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Restricting logon access

By Richard Shortland ·
I need to find a way of restricting access to a particular domain only. At present we have 2 domains here an nt4 based curriculum domain and a windows 2000 based admin domain. The workstations on the nt4 domain has been configured using system policys to allow access only to that domain, however I need to configure the windows 2000 workstations on the admin system to logon to that domain only. Any ideas?

Thanks in advance

Richard Shortland

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Restricting logon access

by timwalsh In reply to Restricting logon access

I'm going to make a couple of assumptions here.

1. You have 2-way trust relationships set up between the 2 domains. Otherewise, users from one domain would not be able to access the other domain without a user account in that domain.
2. This is an issue of "convenience/confusion prevention" vs. security. I.E. This is an issue of keeping users from logging on to the wrong domain because they don't pay attention to which domain they are logging on to, vs. you don't want users in one domain to have access to resources in the other domain.

I cannot find any Group Policy settings that will specifically prevent users from logging on to a domain different from their home domain.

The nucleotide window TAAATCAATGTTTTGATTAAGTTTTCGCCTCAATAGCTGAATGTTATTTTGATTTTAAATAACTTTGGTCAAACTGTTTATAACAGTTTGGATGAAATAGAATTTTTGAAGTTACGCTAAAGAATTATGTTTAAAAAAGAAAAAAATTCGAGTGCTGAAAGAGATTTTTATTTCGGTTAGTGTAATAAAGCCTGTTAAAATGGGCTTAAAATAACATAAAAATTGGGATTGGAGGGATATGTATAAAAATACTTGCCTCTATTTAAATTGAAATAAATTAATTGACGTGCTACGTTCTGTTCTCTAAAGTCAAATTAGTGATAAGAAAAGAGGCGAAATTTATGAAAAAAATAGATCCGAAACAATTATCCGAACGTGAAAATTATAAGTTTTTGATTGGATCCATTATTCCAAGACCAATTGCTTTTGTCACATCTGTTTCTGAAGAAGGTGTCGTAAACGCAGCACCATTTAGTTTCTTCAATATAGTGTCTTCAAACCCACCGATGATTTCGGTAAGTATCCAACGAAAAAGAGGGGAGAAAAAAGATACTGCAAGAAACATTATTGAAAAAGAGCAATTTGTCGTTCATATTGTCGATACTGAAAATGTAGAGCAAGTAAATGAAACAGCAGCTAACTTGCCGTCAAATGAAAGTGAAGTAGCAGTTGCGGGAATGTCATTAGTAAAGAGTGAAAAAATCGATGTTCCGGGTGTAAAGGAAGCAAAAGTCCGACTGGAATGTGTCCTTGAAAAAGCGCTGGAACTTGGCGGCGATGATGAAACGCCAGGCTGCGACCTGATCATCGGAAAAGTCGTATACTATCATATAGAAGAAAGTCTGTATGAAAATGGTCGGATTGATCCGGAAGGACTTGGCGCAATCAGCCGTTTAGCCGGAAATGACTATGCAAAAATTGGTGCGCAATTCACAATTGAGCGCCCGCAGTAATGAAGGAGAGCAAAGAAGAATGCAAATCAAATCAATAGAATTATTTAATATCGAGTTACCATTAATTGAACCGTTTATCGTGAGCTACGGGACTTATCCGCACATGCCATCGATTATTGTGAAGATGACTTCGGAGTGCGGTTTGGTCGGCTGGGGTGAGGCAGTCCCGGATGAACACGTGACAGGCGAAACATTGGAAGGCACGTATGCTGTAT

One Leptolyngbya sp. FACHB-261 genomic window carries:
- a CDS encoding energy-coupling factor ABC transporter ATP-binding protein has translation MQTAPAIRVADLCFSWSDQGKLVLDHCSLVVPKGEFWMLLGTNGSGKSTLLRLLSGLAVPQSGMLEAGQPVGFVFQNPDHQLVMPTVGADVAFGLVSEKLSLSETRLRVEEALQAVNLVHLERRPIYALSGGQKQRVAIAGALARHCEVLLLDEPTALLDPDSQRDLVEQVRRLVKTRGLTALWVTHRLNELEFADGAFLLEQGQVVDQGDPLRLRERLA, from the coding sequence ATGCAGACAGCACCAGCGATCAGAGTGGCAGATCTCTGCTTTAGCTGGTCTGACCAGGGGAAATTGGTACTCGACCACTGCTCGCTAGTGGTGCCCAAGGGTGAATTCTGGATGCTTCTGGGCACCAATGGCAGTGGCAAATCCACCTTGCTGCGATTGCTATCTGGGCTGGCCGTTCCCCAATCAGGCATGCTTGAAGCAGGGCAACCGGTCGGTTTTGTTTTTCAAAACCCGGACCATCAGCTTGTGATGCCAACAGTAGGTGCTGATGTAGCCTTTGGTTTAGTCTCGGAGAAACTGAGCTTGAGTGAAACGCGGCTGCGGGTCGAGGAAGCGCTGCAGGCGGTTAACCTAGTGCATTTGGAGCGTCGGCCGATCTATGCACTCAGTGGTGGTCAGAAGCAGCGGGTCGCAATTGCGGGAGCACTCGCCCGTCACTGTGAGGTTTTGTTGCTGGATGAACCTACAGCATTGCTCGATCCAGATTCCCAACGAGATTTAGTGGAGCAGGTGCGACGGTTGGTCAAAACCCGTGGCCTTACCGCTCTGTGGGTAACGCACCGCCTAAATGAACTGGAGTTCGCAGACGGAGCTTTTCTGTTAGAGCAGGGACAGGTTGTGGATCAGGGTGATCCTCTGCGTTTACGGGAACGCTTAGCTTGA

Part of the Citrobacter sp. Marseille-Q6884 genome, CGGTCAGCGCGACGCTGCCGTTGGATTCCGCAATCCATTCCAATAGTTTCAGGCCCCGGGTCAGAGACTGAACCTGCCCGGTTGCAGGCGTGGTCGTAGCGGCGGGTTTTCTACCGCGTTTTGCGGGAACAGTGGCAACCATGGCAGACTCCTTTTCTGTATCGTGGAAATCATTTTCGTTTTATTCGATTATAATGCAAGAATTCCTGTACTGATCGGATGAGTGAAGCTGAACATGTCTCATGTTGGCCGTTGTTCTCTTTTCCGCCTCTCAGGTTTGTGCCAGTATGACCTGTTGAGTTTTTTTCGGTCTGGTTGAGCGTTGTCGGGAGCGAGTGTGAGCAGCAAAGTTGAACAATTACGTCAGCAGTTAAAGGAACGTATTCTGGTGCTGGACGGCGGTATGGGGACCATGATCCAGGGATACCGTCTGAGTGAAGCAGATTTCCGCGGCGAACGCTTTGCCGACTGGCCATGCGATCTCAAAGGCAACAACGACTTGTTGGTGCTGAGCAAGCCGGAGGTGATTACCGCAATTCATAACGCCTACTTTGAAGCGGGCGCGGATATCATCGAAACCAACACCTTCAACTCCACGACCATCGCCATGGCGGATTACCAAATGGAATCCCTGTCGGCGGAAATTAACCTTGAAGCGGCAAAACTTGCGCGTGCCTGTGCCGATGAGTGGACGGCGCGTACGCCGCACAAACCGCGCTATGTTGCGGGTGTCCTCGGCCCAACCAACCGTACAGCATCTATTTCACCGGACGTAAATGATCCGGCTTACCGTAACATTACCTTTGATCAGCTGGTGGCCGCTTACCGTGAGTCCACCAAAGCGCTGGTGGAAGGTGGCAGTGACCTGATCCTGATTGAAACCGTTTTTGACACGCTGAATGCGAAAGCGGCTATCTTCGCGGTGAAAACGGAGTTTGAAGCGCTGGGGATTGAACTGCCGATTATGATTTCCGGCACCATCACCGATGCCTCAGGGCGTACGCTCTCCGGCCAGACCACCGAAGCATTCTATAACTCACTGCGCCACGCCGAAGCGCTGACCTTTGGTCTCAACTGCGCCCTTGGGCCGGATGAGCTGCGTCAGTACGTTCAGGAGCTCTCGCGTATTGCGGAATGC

If there is no need for users in one domain to access resources in the other domain, your easiest fix may be to just dump the trust relationships. Inter-domain access is the primary purpose of trust relationships. If only a few users need access to both domains, it may be simpler in the long run to just create accounts in both domains for these few users.

If my second assumption is wrong (i.e it is a security issue), your problem can be solved by setting up permissions on shared resources. With trust relationships set up, users in one domain can only access those shared resources in the second domain that have permissions set to "Everyone." Otherwise, the second domain's administrator can set up specific permissions for the first domains users.

Hope this helps.

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Restricting logon access

by Richard Shortland In reply to Restricting logon access

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Restricting logon access

by Richard Shortland In reply to Restricting logon access

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